29.06.2015

The AEMA Award goes to the Retzhof Castle!

The AEMA Award has the purpose to prize projects and initiatives which contribute to increase the accessibility of adult education in Europe. It was launched in the framework of the AEMA Grundtvig network, in parallel to the EAEA Grundtvig award 2015.

Among several candidates from all over Europe, the AEMA consortium decided to award an EAEA member, the Retzhof Castle, for its remarkable work to increase participation of disabled people into the centre’s activities. The Retzhof Castle was celebrated last week in Porto, in the framework of the EAEA annual conference and during the Grundtvig award ceremony. “We believe EAEA’s participation in this project is very important: adult education providers and organisations should give more relevance to the issue of accessibility” said the EAEA President at the ceremony.

The AEMA Award winner

The Retzhof Castle (Bildungshaus Schloss Retzhof) is an education provider for adults funded in 1948 and located in region of Styria. They plan and organise seminars, symposia, conferences, congresses, workshops and cultural events on topical themes, as well as stage active days and project weeks for schools.

For the last six years the centre became a pioneer in the field of inclusive adult education in Austria as it strives to make education for adults accessible to everybody – especially for people with physical and mental disabilities. Barrier-free education is perceived as a cross-section task at the Retzhof for the conception of all educational measures.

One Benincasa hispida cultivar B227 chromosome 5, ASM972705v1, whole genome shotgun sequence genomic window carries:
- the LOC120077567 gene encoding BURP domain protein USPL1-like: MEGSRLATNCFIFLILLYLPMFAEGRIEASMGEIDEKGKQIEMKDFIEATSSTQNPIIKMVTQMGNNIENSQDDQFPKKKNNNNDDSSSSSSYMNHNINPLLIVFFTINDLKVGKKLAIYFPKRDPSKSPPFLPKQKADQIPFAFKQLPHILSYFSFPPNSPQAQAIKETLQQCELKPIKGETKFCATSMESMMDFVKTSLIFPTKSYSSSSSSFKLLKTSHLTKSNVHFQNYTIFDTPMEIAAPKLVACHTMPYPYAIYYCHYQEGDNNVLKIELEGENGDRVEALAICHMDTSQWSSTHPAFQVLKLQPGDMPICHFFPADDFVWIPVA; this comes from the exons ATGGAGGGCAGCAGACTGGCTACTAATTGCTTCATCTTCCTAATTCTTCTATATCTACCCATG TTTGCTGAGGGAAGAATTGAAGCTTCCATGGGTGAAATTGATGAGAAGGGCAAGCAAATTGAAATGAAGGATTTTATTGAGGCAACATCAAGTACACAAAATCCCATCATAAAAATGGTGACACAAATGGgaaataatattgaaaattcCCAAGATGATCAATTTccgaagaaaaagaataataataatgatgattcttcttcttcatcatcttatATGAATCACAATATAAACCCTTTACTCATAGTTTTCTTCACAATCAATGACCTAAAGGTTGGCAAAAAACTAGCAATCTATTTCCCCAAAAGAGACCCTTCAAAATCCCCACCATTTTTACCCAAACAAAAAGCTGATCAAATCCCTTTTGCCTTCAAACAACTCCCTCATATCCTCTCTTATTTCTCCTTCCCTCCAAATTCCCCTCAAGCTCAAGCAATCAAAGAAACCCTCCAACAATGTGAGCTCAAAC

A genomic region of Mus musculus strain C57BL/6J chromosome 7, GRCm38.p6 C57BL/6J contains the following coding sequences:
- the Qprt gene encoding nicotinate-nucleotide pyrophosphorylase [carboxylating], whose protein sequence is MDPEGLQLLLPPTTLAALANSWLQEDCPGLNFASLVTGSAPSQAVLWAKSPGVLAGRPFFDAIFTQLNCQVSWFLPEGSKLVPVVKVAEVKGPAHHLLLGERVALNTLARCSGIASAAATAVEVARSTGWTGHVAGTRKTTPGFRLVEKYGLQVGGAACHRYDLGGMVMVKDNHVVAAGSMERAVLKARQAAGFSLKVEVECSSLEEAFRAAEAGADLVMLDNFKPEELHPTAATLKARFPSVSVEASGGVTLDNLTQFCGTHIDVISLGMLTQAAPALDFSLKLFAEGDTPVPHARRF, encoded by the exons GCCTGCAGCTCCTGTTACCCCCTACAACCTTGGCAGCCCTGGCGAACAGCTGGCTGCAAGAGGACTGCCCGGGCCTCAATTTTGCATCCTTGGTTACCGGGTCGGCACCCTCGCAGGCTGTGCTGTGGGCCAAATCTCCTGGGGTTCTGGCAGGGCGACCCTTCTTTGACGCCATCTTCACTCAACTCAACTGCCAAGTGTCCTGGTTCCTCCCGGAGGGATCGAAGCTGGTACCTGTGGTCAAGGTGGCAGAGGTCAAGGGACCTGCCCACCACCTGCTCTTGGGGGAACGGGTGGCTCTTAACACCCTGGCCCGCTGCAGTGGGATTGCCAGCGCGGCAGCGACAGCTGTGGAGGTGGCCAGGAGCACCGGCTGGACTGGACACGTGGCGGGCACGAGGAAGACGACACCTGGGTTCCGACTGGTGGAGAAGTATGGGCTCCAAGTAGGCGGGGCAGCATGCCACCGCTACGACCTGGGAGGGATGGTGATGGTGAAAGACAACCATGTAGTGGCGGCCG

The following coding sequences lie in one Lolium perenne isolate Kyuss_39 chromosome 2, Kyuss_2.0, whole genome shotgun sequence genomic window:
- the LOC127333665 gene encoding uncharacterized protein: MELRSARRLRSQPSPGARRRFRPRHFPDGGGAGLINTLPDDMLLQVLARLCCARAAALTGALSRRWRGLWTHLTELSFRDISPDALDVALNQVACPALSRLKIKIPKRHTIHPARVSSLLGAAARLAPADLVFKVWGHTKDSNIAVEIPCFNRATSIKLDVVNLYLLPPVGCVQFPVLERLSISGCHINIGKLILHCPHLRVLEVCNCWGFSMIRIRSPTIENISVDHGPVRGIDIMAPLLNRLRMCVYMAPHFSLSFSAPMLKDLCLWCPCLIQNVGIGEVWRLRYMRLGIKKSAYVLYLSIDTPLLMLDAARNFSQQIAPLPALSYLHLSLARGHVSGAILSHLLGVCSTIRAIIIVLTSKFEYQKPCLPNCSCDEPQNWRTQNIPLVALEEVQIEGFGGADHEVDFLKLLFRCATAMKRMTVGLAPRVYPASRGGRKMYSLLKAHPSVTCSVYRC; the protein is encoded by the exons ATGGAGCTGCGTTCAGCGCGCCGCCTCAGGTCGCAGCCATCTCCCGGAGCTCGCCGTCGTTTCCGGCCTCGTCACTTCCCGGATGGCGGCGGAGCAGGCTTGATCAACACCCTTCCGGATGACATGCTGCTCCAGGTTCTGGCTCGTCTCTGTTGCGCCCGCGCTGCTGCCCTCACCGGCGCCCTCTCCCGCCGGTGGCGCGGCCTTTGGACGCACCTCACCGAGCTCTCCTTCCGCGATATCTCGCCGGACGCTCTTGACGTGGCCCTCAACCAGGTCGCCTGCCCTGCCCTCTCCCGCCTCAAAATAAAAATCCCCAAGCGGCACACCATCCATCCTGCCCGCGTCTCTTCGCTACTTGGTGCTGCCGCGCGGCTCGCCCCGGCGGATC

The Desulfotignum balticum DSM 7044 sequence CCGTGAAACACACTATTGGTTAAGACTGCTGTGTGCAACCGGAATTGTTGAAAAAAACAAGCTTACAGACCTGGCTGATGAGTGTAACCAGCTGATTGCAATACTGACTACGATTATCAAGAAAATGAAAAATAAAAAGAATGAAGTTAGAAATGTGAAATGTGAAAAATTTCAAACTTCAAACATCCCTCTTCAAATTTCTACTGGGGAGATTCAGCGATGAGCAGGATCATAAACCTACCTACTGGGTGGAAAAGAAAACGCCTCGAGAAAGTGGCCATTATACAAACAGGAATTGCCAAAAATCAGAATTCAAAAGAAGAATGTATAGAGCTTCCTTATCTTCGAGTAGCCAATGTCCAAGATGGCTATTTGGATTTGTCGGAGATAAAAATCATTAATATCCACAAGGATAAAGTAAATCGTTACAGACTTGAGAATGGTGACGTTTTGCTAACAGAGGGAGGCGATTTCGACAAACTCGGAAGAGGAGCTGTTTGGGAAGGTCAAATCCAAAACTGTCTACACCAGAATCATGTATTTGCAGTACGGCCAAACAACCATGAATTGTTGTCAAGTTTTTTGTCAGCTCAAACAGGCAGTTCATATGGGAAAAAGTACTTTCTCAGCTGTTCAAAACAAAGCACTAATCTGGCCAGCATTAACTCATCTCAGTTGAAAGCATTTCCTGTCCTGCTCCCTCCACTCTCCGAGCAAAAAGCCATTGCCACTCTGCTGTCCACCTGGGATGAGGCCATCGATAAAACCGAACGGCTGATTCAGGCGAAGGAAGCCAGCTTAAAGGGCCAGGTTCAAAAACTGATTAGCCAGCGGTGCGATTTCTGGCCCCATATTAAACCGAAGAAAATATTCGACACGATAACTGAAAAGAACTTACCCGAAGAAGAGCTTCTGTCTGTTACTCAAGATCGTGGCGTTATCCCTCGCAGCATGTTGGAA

Find out more about the Bildungshaus Schloss Retzhof at http://www.retzhof.at/

Concrete steps to improve accessibility

The project consortium seized the occasion of the Grundtvig and AEMA award ceremony to meet and discuss the last project developments as well as challenges for the next months.

The two last project’s results are: the Accessibility Criteria for adult education providers and the Competency Catalogue for experts on Accessibility.

The first was developed to provide the basis for the creation of a maturity matrix, an assessment tool which identifies ascending levels of achievements for adult education providers; whereas the second defines the knowledge, skills and competencies experts on accessibility need to support adult education providers to progress on the issue.

More information at http://aemanet.eu/en

Text: Francesca OpertiPhotos: Aura Vuorenrinne

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